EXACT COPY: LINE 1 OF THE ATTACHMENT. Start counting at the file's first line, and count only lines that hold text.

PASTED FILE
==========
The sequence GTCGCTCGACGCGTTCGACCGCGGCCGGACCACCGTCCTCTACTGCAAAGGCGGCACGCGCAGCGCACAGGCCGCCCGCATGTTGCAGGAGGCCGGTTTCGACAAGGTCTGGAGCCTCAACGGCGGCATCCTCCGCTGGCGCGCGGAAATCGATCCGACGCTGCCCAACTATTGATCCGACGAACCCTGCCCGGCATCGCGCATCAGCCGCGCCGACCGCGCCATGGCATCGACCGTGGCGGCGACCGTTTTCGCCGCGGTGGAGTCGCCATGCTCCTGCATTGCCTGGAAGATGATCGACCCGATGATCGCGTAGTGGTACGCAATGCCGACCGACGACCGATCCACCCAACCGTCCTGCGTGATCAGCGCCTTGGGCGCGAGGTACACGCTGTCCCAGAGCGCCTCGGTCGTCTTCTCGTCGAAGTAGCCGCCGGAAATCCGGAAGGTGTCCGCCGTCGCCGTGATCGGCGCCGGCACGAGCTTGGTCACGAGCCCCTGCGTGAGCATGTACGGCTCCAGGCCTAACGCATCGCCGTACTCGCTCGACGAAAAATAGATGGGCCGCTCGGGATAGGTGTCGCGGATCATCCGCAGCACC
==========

The sequence GTCGCTCGACGCGTTCGACCGCGGCCGGACCACCGTCCTCTACTGCAAAGGCGGCACGCGCAGCGCACAGGCCGCCCGCATGTTGCAGGAGGCCGGTTTCGACAAGGTCTGGAGCCTCAACGGCGGCATCCTCCGCTGGCGCGCGGAAATCGATCCGACGCTGCCCAACTATTGATCCGACGAACCCTGCCCGGCATCGCGCATCAGCCGCGCCGACCGCGCCATGGCATCGACCGTGGCGGCGACCGTTTTCGCCGCGGTGGAGTCGCCATGCTCCTGCATTGCCTGGAAGATGATCGACCCGATGATCGCGTAGTGGTACGCAATGCCGACCGACGACCGATCCACCCAACCGTCCTGCGTGATCAGCGCCTTGGGCGCGAGGTACACGCTGTCCCAGAGCGCCTCGGTCGTCTTCTCGTCGAAGTAGCCGCCGGAAATCCGGAAGGTGTCCGCCGTCGCCGTGATCGGCGCCGGCACGAGCTTGGTCACGAGCCCCTGCGTGAGCATGTACGGCTCCAGGCCTAACGCATCGCCGTACTCGCTCGACGAAAAATAGATGGGCCGCTCGGGATAGGTGTCGCGGATCATCCGCAGCACC